A Skinny Girl With Blue Toes words By Julien Gregoire photo by EmmA novotny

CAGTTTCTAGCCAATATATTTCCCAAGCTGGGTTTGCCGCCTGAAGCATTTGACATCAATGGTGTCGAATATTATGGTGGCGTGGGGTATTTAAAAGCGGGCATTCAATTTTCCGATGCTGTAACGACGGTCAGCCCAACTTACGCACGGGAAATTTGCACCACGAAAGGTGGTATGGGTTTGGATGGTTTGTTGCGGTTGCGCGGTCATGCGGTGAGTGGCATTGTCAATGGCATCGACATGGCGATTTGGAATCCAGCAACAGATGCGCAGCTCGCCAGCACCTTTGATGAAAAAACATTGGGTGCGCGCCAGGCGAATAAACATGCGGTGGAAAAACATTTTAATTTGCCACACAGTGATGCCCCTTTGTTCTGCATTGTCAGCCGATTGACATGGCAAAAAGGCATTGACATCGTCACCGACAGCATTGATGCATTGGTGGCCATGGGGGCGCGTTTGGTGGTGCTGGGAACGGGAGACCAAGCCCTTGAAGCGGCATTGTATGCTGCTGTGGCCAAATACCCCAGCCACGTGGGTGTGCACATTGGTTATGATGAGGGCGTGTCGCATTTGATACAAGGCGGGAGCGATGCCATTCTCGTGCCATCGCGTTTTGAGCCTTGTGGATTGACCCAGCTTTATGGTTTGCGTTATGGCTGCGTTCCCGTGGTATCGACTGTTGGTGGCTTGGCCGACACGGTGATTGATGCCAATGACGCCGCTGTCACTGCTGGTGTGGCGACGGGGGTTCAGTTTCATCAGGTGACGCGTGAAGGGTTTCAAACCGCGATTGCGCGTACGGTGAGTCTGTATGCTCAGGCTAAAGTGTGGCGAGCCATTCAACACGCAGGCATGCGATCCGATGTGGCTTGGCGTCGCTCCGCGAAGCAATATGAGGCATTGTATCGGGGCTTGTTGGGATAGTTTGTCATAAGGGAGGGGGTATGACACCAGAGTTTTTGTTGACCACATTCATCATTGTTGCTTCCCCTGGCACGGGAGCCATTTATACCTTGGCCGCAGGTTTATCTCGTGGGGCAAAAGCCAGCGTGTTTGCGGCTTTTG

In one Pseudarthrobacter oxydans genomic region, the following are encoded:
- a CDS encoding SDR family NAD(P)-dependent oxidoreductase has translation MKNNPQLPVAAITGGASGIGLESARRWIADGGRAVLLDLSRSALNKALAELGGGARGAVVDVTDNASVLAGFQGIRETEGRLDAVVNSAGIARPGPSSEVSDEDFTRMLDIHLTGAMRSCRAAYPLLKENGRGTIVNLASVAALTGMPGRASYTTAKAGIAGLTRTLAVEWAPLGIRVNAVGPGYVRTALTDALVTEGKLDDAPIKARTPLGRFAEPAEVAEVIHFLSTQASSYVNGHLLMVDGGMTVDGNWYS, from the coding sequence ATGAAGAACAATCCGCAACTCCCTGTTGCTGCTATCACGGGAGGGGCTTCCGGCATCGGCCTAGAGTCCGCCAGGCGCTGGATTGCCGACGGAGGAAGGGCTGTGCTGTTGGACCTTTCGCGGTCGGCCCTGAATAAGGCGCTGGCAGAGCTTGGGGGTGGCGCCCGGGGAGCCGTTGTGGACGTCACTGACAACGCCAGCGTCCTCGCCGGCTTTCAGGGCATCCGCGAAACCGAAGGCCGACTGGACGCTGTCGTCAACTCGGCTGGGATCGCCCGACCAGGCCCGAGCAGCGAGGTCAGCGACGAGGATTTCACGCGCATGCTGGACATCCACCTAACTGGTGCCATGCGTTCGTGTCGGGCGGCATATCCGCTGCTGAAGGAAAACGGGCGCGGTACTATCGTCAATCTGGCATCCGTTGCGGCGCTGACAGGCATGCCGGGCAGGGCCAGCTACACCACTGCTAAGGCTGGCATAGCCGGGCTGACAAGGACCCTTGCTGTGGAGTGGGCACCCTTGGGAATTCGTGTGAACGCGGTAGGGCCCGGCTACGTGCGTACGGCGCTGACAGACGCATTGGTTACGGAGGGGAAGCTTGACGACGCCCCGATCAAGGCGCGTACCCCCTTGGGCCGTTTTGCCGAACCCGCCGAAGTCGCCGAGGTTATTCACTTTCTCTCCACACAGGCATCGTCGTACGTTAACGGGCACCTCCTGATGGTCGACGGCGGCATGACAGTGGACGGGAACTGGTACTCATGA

It was December and just past the middle of the afternoon you could already feel the days turning into nights. She was a friend of a friend, we talked for a while during a dinner party. She was cute and lively, laughing all the time, and at the end of the evening she asked for my phone number with enthusiasm. She called me once but I didn’t know what she wanted and was busy so nothing happened. She called again, a few days later, on a cold night a couple of days before Christmas. She was freezing and not feeling so good, she said she really wanted to see someone, whoever and whatever for. The first snow had fallen a few days before, and then it was raining and cold. Things couldn’t have been worse so I didn’t really want to go outside but she sounded so desperate that I said yes. It’s not that often that people really want to see you, I thought. I went out and walked to her place, it was freezing, the sidewalks were soaked with rain and melted snow and she lived quite far. I didn’t look that good when I arrived. I rang the bell but she didn’t answer, so I went in. She lived by herself in a little empty apartment. It was cold and humid inside, she had heating problems, was waiting for her landlord to do something. I found her lying on the couch, dressed as if she was going outside, wearing mittens, a scarf and two pairs of socks. When she saw me, she smiled and said I was the nicest person alive and told me to come and hold and warm her. She was cold, couldn’t stop shivering, couldn’t get herself to do anything. She was the skinniest girl I ever knew. She had long, tiny arms and legs. She showed me her hands and her feet; the skin was red turning blue. She said she had blood circulation problems, that it always happened in winter. She asked me to rub her feet. It seemed to do her a lot of good and finally, I spent the night there. She slept with her hat, mittens and scarf and was holding me as tight as she could but she was still shivering and waking up every few hours because she was too cold. In the morning I had to go to work, and when I got out of the bed she curled up and moaned and then went back to sleep.